User-Led Approaches (Music)

The emergent popularity of a field of research that is devoted to the analysis of music as a series of acoustic sounds can be largely attributed to the shift from analogue to digital techniques over the last quarter of a century. For the average researcher without recourse to specialist equipment and techniques, the range of analysis tasks that could be accomplished with analogue tape were severely limited. Practically speaking, the user could either listen to the recording or cut it up and splice it. Undoubtedly this is an inaccurate summary in relation to groups engaged in pre-digital era commercial, industrial or scientific sound research, but in the context of academics working in or with university music departments, the restrictions will have been significant. As a result, it is only relatively recently that the history of musicological research has begun to diverge from a focus on the manuscript or ‘hard copy’ version of the musical notation, resulting in a body of research that previously drew extensively on palaeographical and philological methods.

Inevitably, the emergence of increasingly powerful desktop applications has enabled the musicological community to engage with a wide range of technical approaches and in common with most other disciplines, progress towards standardisation of resources and a general acceptance of key tools is broadly still to be realised (with the exception perhaps of XML, which functions as a fundamental encoding system across a wide range of activities). What has undoubtedly made an enormous impact on the field however is the ubiquitous popularity of the MP3 format and the associated hardware and software that was produced in response to the appearance of a compression format that made web transfers of audio files a realistic proposition. As a bottom-up approach to archive building and resource creation, it is clear that software such as iTunes, MusicMatch and Napster and sound editing and recording packages such as Audacity, Pro Tools, Cubase, Wavelab and Garageband, will continue to have an effect on the way that a broad community of users will engage with audio information, from the professional sound engineer using Pro Tools in the context of well equipped studio down to the individual researcher building up an audio study library for personal use on his/her iPod. At the novice level, as an introduction to the principle that digital sound files can be visualised and particular passages identified, selected, edited, looped and adjusted, the waveform view (based on signal output or volume) that all sound editing software packages feature, can be a very instructive and useful overview of the entire audio file (see fig.1).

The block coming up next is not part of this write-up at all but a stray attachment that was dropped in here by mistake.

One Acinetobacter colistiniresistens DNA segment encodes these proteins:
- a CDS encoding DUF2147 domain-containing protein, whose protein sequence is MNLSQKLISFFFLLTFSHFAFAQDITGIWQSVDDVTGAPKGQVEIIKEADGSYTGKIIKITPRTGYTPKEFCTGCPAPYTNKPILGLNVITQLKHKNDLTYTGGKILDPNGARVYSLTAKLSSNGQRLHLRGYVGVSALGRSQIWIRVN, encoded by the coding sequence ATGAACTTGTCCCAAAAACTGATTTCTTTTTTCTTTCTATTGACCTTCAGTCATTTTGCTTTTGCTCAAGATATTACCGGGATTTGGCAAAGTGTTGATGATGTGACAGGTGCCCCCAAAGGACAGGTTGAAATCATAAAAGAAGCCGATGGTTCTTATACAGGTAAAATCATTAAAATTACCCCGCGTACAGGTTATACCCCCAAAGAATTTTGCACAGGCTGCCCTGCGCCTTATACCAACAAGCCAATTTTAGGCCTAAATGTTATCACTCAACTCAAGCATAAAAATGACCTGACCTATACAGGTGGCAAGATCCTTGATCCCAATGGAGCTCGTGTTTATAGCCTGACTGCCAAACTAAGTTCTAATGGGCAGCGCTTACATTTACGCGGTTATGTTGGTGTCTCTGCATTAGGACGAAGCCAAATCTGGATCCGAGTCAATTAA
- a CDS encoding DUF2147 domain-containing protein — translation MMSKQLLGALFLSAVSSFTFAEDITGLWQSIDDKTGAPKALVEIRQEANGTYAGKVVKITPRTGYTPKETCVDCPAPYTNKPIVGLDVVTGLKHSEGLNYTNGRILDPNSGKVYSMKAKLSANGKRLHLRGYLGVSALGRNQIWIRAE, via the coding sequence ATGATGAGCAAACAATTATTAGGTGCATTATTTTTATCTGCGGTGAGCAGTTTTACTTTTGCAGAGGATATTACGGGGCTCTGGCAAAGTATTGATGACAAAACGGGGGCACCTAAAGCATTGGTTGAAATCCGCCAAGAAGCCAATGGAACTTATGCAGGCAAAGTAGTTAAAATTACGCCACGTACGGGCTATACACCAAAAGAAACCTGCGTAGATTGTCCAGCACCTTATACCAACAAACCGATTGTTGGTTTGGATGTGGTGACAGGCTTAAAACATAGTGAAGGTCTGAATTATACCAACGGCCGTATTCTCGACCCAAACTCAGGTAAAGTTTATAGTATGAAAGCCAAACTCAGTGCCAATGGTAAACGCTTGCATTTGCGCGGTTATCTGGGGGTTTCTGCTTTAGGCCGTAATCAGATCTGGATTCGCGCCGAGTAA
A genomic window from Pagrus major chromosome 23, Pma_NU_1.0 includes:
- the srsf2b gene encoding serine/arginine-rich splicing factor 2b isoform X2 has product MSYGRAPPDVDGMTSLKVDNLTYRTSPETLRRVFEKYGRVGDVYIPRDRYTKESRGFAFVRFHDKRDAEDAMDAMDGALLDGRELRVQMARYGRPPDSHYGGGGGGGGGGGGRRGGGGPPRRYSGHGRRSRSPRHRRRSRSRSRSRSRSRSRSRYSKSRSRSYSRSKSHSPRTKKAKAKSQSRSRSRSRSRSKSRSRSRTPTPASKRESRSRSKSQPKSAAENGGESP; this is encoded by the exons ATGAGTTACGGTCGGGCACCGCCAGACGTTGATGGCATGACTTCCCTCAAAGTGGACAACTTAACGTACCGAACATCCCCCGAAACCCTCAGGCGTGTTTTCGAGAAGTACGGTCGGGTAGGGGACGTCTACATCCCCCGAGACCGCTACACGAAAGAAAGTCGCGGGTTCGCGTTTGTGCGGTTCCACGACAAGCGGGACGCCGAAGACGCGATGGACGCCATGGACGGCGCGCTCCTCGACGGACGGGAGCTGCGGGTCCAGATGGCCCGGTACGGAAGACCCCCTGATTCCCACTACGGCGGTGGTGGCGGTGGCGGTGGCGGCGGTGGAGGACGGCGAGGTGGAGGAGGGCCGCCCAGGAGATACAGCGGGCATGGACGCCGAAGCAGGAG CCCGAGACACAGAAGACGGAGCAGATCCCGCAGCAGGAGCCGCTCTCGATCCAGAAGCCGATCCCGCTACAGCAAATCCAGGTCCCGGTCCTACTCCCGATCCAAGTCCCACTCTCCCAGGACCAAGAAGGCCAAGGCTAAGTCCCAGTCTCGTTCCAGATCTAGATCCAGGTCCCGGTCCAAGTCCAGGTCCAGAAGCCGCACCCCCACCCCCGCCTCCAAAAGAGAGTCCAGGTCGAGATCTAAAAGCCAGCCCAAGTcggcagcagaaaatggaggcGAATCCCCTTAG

Fig.1 An audio (mp3) file as represented in AudacityFig.1 An audio (mp3) file as represented in Audacity

Another commonplace technology that has had a significant impact on the discipline, and has been part of the electronic music landscape since the 1980’s, is MIDI (Music Instrument Digital Interface). It is, inherently, an abstracted and incomplete form of musical representation but it continues to play a valuable role as an enabling technology for a very wide range of recording processes and also acts as the data source for simple ‘piano roll’ visualisations of a musical score.

This simplified benchmark representation of the score, involving data about the onset, the intensity (i.e. the velocity and therefore the volume of the keystroke), the pitch and the deterioration of notes, can be useful when analysing similarity and variation between versions of the same piece of music. As a protocol for the transmission of data, the function of MIDI can in fact be applied wherever timed electronic functions need to be applied to equipment that supports the MIDI interface (e.g. show control, theatre lighting and special effects). As later examples will demonstrate, musicology software often seems to take the form of toolkits and suites of tools that are brought together to provide aggregated functionality and in many cases, MIDI is a component part of that methodological approach, much like XML which provides developers with another (more sophisticated) representation and annotation structure.

Syndicate content